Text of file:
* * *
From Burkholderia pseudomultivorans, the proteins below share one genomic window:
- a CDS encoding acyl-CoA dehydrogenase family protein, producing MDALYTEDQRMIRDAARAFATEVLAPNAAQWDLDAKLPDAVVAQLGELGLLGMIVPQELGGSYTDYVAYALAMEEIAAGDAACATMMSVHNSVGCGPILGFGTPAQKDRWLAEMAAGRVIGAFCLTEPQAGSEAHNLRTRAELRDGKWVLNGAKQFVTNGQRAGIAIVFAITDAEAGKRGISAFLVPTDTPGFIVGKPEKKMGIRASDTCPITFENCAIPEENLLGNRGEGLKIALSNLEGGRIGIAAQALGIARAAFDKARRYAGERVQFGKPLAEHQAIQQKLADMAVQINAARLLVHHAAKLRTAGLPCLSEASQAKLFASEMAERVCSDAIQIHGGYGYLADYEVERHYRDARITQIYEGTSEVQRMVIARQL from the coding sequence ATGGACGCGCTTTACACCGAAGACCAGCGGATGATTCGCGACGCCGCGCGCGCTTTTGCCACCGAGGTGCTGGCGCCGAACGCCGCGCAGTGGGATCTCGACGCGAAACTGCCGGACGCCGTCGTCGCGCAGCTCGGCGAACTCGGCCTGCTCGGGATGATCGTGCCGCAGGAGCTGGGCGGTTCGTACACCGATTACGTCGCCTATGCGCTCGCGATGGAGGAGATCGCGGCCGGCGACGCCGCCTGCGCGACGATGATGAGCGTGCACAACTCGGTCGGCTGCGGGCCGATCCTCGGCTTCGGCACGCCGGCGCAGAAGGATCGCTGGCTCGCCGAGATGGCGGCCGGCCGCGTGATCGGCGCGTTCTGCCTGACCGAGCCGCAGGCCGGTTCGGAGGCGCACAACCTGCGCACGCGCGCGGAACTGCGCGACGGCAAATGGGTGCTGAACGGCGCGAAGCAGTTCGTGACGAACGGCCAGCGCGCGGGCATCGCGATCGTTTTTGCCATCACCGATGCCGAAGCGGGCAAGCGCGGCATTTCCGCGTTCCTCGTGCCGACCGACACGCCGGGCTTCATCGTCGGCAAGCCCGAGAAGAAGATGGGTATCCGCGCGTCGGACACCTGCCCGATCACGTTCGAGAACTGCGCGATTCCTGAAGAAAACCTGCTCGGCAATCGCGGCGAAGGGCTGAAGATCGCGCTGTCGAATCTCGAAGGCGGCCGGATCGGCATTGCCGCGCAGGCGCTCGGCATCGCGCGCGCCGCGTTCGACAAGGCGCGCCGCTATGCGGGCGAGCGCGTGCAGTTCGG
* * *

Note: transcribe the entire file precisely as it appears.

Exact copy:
From Burkholderia pseudomultivorans, the proteins below share one genomic window:
- a CDS encoding acyl-CoA dehydrogenase family protein, producing MDALYTEDQRMIRDAARAFATEVLAPNAAQWDLDAKLPDAVVAQLGELGLLGMIVPQELGGSYTDYVAYALAMEEIAAGDAACATMMSVHNSVGCGPILGFGTPAQKDRWLAEMAAGRVIGAFCLTEPQAGSEAHNLRTRAELRDGKWVLNGAKQFVTNGQRAGIAIVFAITDAEAGKRGISAFLVPTDTPGFIVGKPEKKMGIRASDTCPITFENCAIPEENLLGNRGEGLKIALSNLEGGRIGIAAQALGIARAAFDKARRYAGERVQFGKPLAEHQAIQQKLADMAVQINAARLLVHHAAKLRTAGLPCLSEASQAKLFASEMAERVCSDAIQIHGGYGYLADYEVERHYRDARITQIYEGTSEVQRMVIARQL from the coding sequence ATGGACGCGCTTTACACCGAAGACCAGCGGATGATTCGCGACGCCGCGCGCGCTTTTGCCACCGAGGTGCTGGCGCCGAACGCCGCGCAGTGGGATCTCGACGCGAAACTGCCGGACGCCGTCGTCGCGCAGCTCGGCGAACTCGGCCTGCTCGGGATGATCGTGCCGCAGGAGCTGGGCGGTTCGTACACCGATTACGTCGCCTATGCGCTCGCGATGGAGGAGATCGCGGCCGGCGACGCCGCCTGCGCGACGATGATGAGCGTGCACAACTCGGTCGGCTGCGGGCCGATCCTCGGCTTCGGCACGCCGGCGCAGAAGGATCGCTGGCTCGCCGAGATGGCGGCCGGCCGCGTGATCGGCGCGTTCTGCCTGACCGAGCCGCAGGCCGGTTCGGAGGCGCACAACCTGCGCACGCGCGCGGAACTGCGCGACGGCAAATGGGTGCTGAACGGCGCGAAGCAGTTCGTGACGAACGGCCAGCGCGCGGGCATCGCGATCGTTTTTGCCATCACCGATGCCGAAGCGGGCAAGCGCGGCATTTCCGCGTTCCTCGTGCCGACCGACACGCCGGGCTTCATCGTCGGCAAGCCCGAGAAGAAGATGGGTATCCGCGCGTCGGACACCTGCCCGATCACGTTCGAGAACTGCGCGATTCCTGAAGAAAACCTGCTCGGCAATCGCGGCGAAGGGCTGAAGATCGCGCTGTCGAATCTCGAAGGCGGCCGGATCGGCATTGCCGCGCAGGCGCTCGGCATCGCGCGCGCCGCGTTCGACAAGGCGCGCCGCTATGCGGGCGAGCGCGTGCAGTTCGG